Every year from June to October, the glassy waters of the Gold Coast are filled with humpback whales and their young swimming, playing, and escaping the freezing temperatures of the Antarctic.

As onlookers are captivated by frequent sightings either from the shore or from the comfort of a whale-watching vessel; there are approximately 200 daily sightings of the whales during the winter months.

How many humpback whales exist?

Humpback whales were once hunted to near extinction with only 500 (approximately) passing through the east coast in the 1960s. Under protection since 1966, accurate numbers are difficult to provide, but with an estimated 11% increase in population year upon year and approximately 33,000 humpback whales passing through Gold Coast waters in 2018, the population is thriving.

Why do humpback whales come to the Gold Coast?

As anyone who has visited the Gold Coast can attest, for many, winter is the ideal temperature. A continuous stream of bright sunshine warms the waters, and the whales end their 5000 km journey to arrive in Queensland to escape the freezing temperatures of the Antarctic; much to the delight of spectators!

Humpback Whales are pregnant for approximately 11 months. The warmer waters make ideal conditions for both mating and breeding and are the perfect place to begin and end the pregnancy journey.

Calves are born without a protective layer of blubber and without insulation, would die if they were born in the freezing waters of the Antarctic winter. By the time they arrive, many of the females are ready to give birth. For those who aren’t yet pregnant, the chances are high that they will be by the time they’re ready to begin their journey home.

The calves spend their first few months in warm Queensland water gaining strength for their long journey south. The return swim is the young calf’s most perilous journey as it’s still dependent on its mother for protection from sharks and killer whales.

While there appear to be no records of sightings of actual births off the Gold Coast, a few people aboard whale watching boats have seen wrinkly looking newborns pushed to the surface for their first gulp of fresh air soon after birth.

When is the best time to watch whales?

Whales can be seen at any time during daylight hours. For keen photographers, stunning shots are captured during the ‘golden hour’ soon after sunrise or just before sunset.

Taking a trip on a whale watching boat guarantees up-close-and-personal experience as guests are greeted by whales eager to perform for their captive audience.

A 100-metre exclusion zone prohibits all vessels from getting too close to whales, although humpbacks will sometimes approach the whale-watching boats and put on a personal show with breaches and tail and fin slapping.

Like dolphins, whales are inquisitive mammals, and this will afford some great close-up shots of the 40-tonne creatures that vary in length. A fully grown female can reach up to 18m and weighs up to 40 tonnes whilst calves are born at around 4m with a weight of approximately 1 tonne.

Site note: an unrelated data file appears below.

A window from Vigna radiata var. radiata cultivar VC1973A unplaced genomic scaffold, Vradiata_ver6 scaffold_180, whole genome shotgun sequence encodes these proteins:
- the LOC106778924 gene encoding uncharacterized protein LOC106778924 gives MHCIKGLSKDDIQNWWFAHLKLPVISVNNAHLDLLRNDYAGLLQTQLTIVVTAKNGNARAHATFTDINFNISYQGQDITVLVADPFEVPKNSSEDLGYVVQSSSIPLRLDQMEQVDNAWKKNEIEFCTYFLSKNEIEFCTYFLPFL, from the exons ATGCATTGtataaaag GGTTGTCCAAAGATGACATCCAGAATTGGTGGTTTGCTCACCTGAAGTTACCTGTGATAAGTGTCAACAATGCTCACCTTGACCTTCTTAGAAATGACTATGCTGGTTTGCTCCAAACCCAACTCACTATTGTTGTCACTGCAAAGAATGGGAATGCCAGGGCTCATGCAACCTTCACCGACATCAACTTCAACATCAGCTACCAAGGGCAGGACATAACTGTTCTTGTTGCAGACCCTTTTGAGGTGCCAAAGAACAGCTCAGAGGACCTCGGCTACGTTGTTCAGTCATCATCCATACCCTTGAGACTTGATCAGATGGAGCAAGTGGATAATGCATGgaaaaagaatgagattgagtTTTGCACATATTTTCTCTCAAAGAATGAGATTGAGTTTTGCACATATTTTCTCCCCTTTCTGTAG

How far do the whales swim?

The journey from the Antarctic is over 5000 kilometres. From the krill-rich waters, they will move north sometimes feeding on plankton, but often not eating at all having built up reserves during their summer in the cold polar waters.

Who is Migaloo?

Migaloo is a rare white male humpback whale. Those who have been lucky enough to catch a rare glimpse of the majestic creature in the past should treasure the memory.

It’s estimated that Migaloo was born in 1986, and as he grows older his migration route, according to scientists, may take him further offshore on his way up to the breeding grounds.

But that’s not to say he won’t be spotted from the Gold Coast during whale season! The humpbacks tend to swim closer to the shore on their way back to the Antarctic, so keep your eyes open as there’s always a real possibility of a rare but precious sighting.

Best places for whale watching from the Gold Coast shore

The sheer size of the whales means that from the beaches and shoreline of the Gold Coast, there are many vantage points for whale sightings. The following are all free, and whale sightings are common:

o The lookout at Elephant Rock on Currumbin Beach
o Tumgun lookout at Burleigh Heads Reserve, south side of Burleigh Beach
o Burleigh Point – Burleigh Beach
o Q1 Observation Deck in Surfer’s Paradise
o The Seaway jetty or the Sand Bypass jetty at The Spit, Main Beach
o Kirra Hill above Kirra Beach.
o Point Danger at Coolangatta


Whale watching boat trips

If you take a guided whale-watching tour on a smaller vessel, you’re guaranteed a personalised tour in a more intimate setting. Sea the Gold Coast whale watching adventure is limited to eight guests and, as you’re on a smaller vessel, the whales are less intimidated often leading to closer and longer encounters.

With a commitment to preserving the environment and a focus on marine sustainability, guests can even participate in research projects to help us learn more about the humpback whales.

While SEA the Gold Coast offers a whale-watching experience (even giving the chance to safely capture footage with an underwater camera), if you prefer, you can sit back, relax and take in the amazing sights and sounds of one of the greatest mammals on earth.

At Sea the Gold Coast, we guarantee at least one whale sighting, or a stand-by ticket to return on another tour at a date convenient to you.

To find out more about SEA the Gold Coast whale watching tours, Gold Coast, click here for more information. https://seathegoldcoast.com.au/gold-coast-whale-watching-tour/

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